word by Annie Rubin
colour by Mojo Wang
There was no one in Bill’s house to turn off the TV when channel four came on. We thought of him as some sort of guru: he told us of kidnappings; of guns and knives and fires and what it meant when there were people on roofs about to jump.
It happened when we were in our sevens and eights that we realized we could press play when mom was in the kitchen. Imaginations were running crazy and fueled by these wild images that kept flashing across the screen.
My brother always liked video games. There was this one where you got to steal cars and ride away, hair all wind-swept. It was cool to be able to drive a BMW even on a screen where his fingers turned the wheel with a flick of a button.
The rest of us were playing hide and seek where the floor was lava. No one ever found out what happened when you touched because maybe your shoes were fireproof, you grew wings, or we just didn’t want to think about the truth. Mom would be in the other room watching the news. We’d ask to sit on her lap and she’d usually put on PBS but that day she was in a trance, eyes fixated on the screen. The television was on mute but you could still hear shouting.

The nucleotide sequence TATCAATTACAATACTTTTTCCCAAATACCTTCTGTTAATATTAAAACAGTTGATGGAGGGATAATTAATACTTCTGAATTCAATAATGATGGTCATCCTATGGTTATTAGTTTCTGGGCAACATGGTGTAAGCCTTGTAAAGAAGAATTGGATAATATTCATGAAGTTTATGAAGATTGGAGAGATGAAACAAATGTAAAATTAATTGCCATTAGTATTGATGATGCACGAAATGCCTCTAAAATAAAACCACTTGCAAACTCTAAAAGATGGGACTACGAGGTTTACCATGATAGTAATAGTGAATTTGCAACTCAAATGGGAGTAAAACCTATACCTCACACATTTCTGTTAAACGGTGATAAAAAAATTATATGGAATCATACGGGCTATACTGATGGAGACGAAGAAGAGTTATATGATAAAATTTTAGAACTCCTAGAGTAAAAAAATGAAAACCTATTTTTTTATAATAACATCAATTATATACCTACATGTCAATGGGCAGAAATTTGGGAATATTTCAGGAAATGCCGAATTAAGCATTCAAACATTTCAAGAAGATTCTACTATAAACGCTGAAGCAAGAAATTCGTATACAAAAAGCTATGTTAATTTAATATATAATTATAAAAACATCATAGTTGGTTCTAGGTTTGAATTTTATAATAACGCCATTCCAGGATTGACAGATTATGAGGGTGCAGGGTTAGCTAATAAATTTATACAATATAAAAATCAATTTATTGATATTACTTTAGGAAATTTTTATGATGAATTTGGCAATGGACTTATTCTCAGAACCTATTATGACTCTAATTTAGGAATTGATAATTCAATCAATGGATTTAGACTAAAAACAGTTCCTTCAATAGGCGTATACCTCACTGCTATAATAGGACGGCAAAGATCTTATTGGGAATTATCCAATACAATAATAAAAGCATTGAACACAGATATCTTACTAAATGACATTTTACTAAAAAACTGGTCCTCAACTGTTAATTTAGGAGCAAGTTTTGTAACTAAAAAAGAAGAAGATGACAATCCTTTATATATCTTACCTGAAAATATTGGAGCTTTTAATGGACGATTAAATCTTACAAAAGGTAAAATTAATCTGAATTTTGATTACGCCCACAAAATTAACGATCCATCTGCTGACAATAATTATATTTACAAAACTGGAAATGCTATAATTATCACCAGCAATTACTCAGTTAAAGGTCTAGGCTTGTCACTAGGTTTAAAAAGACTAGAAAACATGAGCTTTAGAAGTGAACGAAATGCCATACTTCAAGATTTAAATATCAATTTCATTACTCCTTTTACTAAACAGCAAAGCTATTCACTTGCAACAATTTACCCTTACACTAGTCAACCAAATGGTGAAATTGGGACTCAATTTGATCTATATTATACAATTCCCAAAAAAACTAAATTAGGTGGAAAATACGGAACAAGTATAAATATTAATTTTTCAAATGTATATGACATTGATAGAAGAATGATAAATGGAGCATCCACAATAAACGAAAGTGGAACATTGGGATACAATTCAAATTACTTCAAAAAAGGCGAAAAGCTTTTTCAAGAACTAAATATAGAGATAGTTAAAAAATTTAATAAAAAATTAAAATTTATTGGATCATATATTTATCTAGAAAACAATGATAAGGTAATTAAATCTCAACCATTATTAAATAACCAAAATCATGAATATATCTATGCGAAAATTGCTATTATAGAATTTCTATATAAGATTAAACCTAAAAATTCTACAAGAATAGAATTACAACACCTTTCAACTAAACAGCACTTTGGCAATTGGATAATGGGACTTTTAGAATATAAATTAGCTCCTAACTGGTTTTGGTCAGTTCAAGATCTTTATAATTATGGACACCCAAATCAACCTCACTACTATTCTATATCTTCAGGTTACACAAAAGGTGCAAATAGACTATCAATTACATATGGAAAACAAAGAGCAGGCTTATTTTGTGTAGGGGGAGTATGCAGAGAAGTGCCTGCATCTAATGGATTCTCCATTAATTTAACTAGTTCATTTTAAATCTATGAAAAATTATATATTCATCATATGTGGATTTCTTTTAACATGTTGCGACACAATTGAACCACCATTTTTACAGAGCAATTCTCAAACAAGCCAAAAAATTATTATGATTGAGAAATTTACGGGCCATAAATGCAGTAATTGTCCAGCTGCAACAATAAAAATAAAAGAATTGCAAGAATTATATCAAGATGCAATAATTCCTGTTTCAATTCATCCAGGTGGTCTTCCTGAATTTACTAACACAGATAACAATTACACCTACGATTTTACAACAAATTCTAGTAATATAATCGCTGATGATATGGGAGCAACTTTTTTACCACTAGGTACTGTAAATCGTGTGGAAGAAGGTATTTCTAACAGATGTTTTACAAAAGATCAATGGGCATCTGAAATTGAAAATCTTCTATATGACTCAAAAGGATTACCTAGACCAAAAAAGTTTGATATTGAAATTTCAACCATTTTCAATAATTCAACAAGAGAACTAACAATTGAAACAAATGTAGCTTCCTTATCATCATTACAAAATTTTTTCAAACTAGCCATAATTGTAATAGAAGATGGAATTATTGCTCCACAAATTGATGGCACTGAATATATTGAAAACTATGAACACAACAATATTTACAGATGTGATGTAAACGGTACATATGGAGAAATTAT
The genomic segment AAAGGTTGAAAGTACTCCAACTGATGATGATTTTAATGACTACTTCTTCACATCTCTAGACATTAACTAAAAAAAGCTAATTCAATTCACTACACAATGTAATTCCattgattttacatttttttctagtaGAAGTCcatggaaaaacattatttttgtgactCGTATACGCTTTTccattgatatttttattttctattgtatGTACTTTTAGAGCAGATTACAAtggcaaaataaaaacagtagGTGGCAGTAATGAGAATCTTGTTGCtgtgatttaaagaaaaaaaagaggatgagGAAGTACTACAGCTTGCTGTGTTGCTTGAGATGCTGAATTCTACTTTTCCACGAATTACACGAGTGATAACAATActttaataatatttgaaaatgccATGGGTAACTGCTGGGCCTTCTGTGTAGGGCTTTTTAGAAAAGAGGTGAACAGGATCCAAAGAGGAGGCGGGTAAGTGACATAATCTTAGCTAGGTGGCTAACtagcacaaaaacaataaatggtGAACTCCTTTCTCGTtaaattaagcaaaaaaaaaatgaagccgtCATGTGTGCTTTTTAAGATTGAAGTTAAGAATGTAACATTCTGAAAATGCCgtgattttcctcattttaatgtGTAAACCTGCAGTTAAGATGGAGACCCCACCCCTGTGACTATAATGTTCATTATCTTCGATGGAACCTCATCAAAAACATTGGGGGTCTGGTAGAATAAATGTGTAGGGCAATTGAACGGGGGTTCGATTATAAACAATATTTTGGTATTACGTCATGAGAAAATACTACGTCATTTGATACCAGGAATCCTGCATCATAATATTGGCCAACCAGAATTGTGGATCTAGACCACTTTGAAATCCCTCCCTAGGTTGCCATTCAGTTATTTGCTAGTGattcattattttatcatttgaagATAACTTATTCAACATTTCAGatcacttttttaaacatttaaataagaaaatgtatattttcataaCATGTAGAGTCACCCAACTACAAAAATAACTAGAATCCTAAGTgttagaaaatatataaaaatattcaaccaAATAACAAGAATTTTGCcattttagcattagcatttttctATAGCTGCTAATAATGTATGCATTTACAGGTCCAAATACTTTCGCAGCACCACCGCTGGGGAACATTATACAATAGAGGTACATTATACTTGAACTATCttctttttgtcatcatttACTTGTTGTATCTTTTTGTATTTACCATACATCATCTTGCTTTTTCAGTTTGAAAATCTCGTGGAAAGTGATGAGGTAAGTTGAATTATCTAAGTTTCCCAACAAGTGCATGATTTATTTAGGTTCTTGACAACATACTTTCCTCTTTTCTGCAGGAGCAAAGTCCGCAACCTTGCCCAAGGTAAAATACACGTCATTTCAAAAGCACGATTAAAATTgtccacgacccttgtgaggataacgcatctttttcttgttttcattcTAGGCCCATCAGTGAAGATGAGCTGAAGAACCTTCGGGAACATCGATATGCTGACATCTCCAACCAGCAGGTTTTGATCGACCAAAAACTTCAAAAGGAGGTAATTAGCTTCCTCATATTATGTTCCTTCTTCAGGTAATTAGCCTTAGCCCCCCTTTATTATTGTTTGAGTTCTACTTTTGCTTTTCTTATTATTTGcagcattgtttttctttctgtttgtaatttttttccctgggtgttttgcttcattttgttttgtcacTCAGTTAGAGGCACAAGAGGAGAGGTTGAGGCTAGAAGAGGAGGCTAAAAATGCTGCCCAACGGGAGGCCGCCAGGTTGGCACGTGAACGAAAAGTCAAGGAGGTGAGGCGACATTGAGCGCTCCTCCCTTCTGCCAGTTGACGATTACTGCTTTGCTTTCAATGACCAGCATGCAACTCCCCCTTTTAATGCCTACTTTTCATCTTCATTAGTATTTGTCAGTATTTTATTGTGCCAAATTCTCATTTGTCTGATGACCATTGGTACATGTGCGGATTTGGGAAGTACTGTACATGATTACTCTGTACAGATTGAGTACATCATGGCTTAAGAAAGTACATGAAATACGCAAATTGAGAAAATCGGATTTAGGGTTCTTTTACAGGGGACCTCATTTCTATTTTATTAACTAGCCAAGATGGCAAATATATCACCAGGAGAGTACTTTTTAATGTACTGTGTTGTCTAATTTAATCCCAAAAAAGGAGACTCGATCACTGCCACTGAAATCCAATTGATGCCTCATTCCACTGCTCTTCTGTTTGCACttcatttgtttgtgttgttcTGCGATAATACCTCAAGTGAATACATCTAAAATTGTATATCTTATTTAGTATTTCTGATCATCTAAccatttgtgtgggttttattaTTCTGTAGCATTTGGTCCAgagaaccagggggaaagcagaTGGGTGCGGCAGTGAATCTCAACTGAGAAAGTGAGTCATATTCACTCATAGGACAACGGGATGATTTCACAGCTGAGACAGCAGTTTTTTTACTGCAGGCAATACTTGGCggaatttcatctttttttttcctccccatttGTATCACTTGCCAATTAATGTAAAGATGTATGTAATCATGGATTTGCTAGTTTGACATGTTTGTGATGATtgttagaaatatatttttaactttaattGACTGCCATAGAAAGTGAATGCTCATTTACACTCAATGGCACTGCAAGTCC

The walls were this grey even though I swear they were melting that day we couldn’t walk outside because of the smoke. They don’t give you a trigger warning on the streets of Manhattan. We were six and eight and felt too much older.
Close your eyes, she said to me, holding a cupped hand over my face to shield from the screen, the same way she had done at the movies when couples started kissing. I held my breath, too.
From the author: “This portrait of muted colours evoked desperation and frustration. The arms reaching out to grab hold of the figure whose muscles are exposed inspired a piece that targets vulnerability. The story tries to raise questions about exposure to graphic images, and question the idea of whether vulnerable children should be censored from the media. Ultimately, begging the question of whether striking headlines are desensitizing our population and how to cope with horror on the news.”